In the black corner, the champ -- brewed since the 1780s at the Barclay Perkins brewery in Southwark, surviving the merger with Courage and now, following nearly twenty years on hiatus, revived under the stewardship of Wells & Young of Luton: the original of the species, Courage Imperial Russian Stout!
And in the other black corner, the contender -- from darkest Yorkshire, representing the entirety of progressive British craft brewing, sporting the modernist typography of the Soviet Ewe-nion: Black Sheep Imperial Russian Stout!
At the weigh-in, the champ had a few points on the sheep: 10% ABV vs. 8.5%. To keep things fair the bout was fought blindfolded. Seconds out; round 1!
No real head on either beer when poured, though what little foam there was showed much darker on the Courage. This extra density came through in the mouthfeel too, with the Black Sheep thinner and fizzier than the beautifully full and rounded Courage. Looks like this might not be much of a fight.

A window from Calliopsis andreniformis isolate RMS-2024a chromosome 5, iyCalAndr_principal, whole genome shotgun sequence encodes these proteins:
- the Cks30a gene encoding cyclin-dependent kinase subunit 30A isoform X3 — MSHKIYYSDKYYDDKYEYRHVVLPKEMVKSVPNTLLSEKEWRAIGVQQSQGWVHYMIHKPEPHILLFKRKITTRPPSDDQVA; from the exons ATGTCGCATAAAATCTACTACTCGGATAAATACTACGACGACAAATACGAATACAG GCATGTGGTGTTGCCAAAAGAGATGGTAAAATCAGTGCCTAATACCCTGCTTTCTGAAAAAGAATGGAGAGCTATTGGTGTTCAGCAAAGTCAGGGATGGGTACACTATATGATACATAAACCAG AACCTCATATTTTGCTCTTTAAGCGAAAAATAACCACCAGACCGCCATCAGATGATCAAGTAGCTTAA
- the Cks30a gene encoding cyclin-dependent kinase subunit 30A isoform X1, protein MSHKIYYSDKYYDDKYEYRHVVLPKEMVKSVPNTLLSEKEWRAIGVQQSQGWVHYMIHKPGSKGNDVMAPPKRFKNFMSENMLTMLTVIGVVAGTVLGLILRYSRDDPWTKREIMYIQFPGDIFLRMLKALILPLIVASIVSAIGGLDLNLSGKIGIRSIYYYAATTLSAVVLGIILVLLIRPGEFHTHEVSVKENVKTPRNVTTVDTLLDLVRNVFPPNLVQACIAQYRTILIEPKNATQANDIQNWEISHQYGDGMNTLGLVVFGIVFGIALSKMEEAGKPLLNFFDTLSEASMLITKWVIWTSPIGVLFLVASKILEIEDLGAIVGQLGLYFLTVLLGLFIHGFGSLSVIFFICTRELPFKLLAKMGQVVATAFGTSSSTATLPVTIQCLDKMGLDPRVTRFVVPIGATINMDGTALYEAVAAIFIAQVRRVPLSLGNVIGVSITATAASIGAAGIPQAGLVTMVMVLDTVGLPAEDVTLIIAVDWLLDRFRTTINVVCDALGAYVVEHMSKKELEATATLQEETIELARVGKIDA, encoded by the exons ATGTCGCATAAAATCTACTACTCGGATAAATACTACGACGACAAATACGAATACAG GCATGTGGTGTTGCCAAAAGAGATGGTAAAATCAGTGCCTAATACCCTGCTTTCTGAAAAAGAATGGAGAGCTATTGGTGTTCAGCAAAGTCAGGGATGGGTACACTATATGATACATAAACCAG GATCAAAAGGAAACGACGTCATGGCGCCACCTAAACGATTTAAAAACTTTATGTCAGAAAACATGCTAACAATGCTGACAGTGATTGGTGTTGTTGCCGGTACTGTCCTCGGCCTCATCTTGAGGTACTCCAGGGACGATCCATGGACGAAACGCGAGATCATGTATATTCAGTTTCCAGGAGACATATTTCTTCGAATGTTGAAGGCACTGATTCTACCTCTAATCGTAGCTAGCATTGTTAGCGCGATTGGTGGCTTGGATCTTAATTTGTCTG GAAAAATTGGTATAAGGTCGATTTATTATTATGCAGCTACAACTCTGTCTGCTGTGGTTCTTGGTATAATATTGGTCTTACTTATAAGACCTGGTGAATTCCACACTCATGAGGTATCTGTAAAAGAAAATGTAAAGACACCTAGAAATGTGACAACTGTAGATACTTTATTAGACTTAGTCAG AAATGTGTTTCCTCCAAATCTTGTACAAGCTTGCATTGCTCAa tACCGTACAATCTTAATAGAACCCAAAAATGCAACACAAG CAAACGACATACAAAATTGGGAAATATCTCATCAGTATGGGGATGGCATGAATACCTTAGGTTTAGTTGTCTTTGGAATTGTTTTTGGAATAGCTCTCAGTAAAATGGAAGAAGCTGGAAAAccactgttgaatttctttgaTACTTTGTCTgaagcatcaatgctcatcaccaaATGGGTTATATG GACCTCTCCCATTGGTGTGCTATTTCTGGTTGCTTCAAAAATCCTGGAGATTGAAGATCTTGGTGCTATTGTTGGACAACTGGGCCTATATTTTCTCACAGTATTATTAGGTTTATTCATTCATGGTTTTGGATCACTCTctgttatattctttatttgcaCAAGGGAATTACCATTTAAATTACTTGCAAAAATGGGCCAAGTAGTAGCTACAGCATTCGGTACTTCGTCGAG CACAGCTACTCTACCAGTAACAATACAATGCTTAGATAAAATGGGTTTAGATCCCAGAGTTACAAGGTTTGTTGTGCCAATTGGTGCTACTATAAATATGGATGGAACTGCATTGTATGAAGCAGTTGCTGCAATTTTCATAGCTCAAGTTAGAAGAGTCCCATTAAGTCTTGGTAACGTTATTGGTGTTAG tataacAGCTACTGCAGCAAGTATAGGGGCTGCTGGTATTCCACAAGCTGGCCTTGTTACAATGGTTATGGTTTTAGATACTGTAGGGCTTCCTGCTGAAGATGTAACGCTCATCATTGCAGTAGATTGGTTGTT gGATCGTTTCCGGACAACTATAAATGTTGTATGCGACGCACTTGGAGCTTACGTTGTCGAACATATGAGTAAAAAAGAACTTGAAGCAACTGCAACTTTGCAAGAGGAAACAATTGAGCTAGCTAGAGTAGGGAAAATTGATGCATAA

Black Sheep put in a good showing in the aroma, lots of lovely sweet treacle and molasses against Courage's rather bitter liquorice offering. But the knock-out punch is delivered in the flavour: Black Sheep drops its guard with an autolytic tang, producing a kind of unpleasant sour coffee effect, while the Courage avoids any big risky manoeuvers, instead going for a subtle dark smooth caramel with just a mild metallic hop tang. Deft, graceful, and the unanimous winner for the judges.
For its mix of heavyweight brawn and classically traditional flavours I don't know whether to match it against Guinness Foreign Extra or Brooklyn Black Chocolate in the next bout.